What is it that makes Indian food recognizably Indian, and how did it get that way?

There is a true patchwork of variety contained within India’s cookery heritage. Whether you want to sample something spicy, sour, creamy or zesty, Indian cuisine has something to offer…There's more to Indian food than the perennially popular Butter Chicken. Traditional Indian cuisine varies from region to region. With food ranging from mild and creamy, to packing a proper spice punch, one thing you can be guaranteed – it's never a dull eating experience! Cooking is cultivated as a skill learned by daughters at a young age in the family home. Families' favorites, best grandmas' recipes are opportunities to demonstrate skills to outsiders and remain a heirloom passed on between generations.

  • Influences India's history has detailed invasions from many outside nations. This has influenced the food in a myriad of ways. Mughal: Persian and Arab invaders of ancient times led to the Mughal style of cooking, including thick and rich gravies, almonds and dry fruits being used in dishes.

  • Aryan: This style of cooking focuses on the mind and body enhancing properties of food.

  • British: The British colonization put a European twist on some dishes and made the dishes slightly more mild and palatable to Western tastes at the time. Also, they introduced tea into India to compete with then biggest producer, China.

  • Portuguese: The colonization of areas in southern India by Portugal, led to an amazing fusion of flavors and the popular and notoriously hot Vindaloo.

  • Northern India: The hot summers and cold winters of the north, mean that there's plenty of seasonal vegetables and fruit to be found. This is where Kashmiri and Mughlai styles of curries are prevalent. This includes moderately spicy, gravy-based curries with dried fruit and nuts used during cooking. Also tandoori rotis cooked in a clay tandoori oven, are incredibly popular here.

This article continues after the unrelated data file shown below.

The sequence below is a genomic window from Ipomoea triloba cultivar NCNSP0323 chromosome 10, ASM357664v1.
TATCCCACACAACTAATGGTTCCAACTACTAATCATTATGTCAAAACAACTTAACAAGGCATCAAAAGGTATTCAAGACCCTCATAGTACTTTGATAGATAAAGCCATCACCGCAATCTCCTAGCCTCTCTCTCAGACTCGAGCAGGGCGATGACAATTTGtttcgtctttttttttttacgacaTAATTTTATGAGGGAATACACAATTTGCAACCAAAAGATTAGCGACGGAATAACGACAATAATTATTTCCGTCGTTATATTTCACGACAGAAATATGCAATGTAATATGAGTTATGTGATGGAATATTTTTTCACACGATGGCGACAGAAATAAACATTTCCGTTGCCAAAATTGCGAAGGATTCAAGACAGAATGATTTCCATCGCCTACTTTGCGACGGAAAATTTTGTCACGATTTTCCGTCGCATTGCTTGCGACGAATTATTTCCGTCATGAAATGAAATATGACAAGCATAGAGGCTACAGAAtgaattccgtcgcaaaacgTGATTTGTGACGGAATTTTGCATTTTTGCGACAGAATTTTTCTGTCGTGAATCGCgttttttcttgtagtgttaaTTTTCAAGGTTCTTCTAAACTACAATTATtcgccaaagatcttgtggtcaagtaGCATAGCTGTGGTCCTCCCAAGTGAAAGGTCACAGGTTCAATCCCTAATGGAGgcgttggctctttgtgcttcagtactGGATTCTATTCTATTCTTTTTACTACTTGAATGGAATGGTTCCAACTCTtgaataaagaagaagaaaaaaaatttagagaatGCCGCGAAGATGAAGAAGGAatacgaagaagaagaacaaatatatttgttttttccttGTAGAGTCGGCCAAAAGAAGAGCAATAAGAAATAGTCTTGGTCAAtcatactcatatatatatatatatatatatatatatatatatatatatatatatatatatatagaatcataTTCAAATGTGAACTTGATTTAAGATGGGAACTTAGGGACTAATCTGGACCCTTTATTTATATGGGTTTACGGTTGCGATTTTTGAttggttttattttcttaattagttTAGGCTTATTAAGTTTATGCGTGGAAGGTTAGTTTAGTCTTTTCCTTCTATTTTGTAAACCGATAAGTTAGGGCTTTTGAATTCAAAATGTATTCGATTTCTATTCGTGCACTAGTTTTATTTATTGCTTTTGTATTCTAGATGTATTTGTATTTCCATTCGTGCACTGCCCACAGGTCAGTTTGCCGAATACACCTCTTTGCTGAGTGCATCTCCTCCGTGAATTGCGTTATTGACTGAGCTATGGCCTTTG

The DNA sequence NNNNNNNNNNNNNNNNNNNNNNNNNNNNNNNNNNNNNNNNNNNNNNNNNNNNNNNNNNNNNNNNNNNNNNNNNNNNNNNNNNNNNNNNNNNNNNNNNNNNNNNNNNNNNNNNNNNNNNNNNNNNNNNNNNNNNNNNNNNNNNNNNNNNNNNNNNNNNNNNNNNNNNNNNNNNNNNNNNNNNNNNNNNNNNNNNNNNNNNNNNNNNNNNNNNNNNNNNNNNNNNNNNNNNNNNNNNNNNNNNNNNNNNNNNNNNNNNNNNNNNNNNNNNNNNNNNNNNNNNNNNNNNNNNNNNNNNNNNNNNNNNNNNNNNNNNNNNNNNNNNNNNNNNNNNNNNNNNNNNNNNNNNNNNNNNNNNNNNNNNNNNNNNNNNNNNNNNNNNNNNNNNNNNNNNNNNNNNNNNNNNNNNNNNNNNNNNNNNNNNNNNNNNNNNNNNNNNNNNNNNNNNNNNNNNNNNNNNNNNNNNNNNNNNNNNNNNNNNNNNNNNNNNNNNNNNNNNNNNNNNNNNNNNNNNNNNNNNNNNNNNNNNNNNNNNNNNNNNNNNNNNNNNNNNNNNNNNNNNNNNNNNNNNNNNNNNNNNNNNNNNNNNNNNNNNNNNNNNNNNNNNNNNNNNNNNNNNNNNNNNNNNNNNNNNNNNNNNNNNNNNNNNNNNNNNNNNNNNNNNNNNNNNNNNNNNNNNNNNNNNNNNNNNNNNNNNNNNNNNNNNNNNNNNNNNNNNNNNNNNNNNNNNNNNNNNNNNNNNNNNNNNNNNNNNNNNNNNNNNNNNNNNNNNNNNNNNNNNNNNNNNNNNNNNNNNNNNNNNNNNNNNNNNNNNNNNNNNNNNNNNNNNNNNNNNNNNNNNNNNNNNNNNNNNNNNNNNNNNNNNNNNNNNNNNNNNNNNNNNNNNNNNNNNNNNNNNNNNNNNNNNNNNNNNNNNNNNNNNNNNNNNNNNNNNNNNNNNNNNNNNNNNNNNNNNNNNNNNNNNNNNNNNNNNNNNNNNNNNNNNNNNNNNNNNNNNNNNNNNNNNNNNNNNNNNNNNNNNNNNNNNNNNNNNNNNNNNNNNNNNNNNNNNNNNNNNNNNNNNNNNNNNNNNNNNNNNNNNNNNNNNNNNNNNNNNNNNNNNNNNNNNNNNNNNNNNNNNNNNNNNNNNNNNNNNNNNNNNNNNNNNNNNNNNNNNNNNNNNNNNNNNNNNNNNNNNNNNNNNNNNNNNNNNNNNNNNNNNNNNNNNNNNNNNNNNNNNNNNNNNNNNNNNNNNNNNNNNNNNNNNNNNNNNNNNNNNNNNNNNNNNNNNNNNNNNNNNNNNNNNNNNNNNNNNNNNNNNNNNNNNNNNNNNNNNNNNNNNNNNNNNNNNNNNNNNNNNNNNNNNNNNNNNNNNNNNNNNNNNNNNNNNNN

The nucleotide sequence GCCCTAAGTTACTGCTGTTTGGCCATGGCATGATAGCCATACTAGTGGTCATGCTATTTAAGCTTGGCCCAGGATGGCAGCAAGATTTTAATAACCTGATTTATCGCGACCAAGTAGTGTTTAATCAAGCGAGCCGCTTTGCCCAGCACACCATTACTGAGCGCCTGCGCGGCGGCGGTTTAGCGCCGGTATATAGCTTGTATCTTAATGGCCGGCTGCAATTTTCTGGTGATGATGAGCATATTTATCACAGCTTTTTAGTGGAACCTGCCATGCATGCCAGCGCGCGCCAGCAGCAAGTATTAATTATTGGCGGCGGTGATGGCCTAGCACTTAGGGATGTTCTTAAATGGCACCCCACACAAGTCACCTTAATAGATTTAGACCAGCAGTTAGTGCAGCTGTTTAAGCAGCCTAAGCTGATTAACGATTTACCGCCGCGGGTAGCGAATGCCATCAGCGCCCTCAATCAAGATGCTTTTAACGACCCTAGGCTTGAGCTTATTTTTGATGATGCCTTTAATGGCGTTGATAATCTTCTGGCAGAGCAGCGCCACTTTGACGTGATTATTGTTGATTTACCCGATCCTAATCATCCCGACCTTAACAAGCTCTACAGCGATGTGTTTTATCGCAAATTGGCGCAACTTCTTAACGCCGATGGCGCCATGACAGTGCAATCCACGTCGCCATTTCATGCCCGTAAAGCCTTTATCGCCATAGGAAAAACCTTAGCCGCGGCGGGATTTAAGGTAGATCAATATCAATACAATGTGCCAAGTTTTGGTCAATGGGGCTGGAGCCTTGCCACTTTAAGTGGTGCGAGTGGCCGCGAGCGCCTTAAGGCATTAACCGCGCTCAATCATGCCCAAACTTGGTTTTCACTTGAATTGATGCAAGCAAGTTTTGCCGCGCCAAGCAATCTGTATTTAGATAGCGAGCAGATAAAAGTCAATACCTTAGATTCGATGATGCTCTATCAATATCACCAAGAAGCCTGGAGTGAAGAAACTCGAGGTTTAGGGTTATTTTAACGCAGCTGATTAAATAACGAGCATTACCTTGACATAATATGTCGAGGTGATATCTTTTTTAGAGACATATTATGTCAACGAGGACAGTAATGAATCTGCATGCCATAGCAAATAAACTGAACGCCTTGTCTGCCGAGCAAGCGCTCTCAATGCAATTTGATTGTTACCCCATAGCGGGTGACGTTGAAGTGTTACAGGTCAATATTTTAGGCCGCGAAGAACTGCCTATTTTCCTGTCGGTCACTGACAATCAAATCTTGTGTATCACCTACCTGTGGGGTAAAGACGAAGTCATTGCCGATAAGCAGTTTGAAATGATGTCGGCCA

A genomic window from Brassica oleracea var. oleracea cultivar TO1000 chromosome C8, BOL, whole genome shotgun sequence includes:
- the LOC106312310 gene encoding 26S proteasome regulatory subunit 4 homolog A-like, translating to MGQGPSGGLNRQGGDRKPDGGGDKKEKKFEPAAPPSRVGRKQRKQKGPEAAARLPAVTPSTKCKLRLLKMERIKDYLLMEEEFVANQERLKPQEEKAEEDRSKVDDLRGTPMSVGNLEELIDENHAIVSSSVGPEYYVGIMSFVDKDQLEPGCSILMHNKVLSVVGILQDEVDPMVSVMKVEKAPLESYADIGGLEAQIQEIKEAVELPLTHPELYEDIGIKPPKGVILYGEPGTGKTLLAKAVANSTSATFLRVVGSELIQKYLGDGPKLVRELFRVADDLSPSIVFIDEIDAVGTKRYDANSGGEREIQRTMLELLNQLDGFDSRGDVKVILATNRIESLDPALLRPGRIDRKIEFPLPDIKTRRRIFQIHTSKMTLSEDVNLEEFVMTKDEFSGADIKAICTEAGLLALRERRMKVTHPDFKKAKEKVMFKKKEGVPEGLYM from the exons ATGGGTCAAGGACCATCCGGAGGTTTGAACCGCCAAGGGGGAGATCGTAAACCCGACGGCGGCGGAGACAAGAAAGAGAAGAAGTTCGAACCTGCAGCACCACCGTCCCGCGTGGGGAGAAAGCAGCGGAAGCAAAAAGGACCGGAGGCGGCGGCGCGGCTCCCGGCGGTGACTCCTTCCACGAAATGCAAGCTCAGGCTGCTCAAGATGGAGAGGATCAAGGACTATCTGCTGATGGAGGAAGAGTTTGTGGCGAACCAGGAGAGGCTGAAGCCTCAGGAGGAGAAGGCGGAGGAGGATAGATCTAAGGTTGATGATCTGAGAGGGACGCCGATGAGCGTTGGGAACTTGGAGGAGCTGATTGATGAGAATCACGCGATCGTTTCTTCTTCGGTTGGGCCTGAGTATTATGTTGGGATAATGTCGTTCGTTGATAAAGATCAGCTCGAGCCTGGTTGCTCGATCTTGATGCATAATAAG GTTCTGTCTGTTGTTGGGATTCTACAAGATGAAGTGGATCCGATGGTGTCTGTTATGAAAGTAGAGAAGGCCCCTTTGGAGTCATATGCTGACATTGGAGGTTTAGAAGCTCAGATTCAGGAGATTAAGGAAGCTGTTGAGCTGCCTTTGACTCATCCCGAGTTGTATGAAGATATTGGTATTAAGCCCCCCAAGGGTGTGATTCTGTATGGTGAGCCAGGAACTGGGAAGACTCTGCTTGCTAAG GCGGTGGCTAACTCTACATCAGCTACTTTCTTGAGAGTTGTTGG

• Southern India: Southern Indian food is super-hot, just like the balmy climate. Areas like Kerala have Malabari cooking, succulent seafood dishes. Meals are centered on rice, rasam (a hot and sour lentil dish); dosas (lentil and rice pancakes); daals coconut chutneys, and poppadums (deep fried lentil pancakes).

  • Eastern India: Home to beaches, mountains and lots of rain fall, this area of India is where plentiful rice, green vegetables and fruit grows. Consequently, the cooking features an abundance of rice. Also, because of the border with China, there's a strong influence from Mongolian style cuisine. Simple is the way they cook here. They also produce a lot of great desserts here like Gulab Jamun.

  • Western India: The hot and dry region of Rajasthan, has a comparatively smaller selection of fresh vegetables. Therefore, this gave rise to the art of pickle and chutney making. The mostly Hindu population here is vegetarian. In the coastal region of Goa, there's an abundance of fresh seafood. Vindaloo and Xacuti are dishes from here, that were influenced by Portuguese colonizers.  

The cuisine of India is as ancient as it is varied, and in this attractive, oversized volume, food expert A.K. Achaya describes in Indian Food: A Historical Companion the full range and history of the Indian diet, from prehistoric times to the modern era. An informative volume that boasts over 150 black-and-white illustrations (including line drawings, photographs, and maps) and fifty-five color photographs on twenty plates, Indian Food draws on archaeology, anthropology, literature, philology, and botany to cook up a smorgasbord of fascinating facts about this exotic fare. Achaya begins with the earliest food preparations of Paleolithic and Neolithic times. He covers the diet of the Aryans; examines regional cuisines; describes the customs, rituals, and beliefs observed by different communities and religious groups; and traces the gradual shift towards vegetarianism with the advent of Buddhism and Jainism. In thirty-three boxed sections, he takes the reader on various sidetrips, from the Indian use of Bhang (cannabis) and opium, to the history of ice cream, ranging from Marco Polo to Dolly Madison. With illustrations ranging from Neolithic cave paintings from Madhya Pradesh, to full color photographs of modern Indian foods, Indian Food offers a rich cornucopia of information on this flavorful and popular cuisine.

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Photo: dushi82

Himachali woman cooking food on wood fire stove(chulha) in her kitchen, Shimla, Himachal Pradesh, India.

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Photo: sudiptabhowmick

A traditional Bamboo Chicken Biryani From Tribal village of India. Rice and chicken mixed in spices stuffed into a piece of raw bamboo log that goes on natural fire till outer later becomes charcoal

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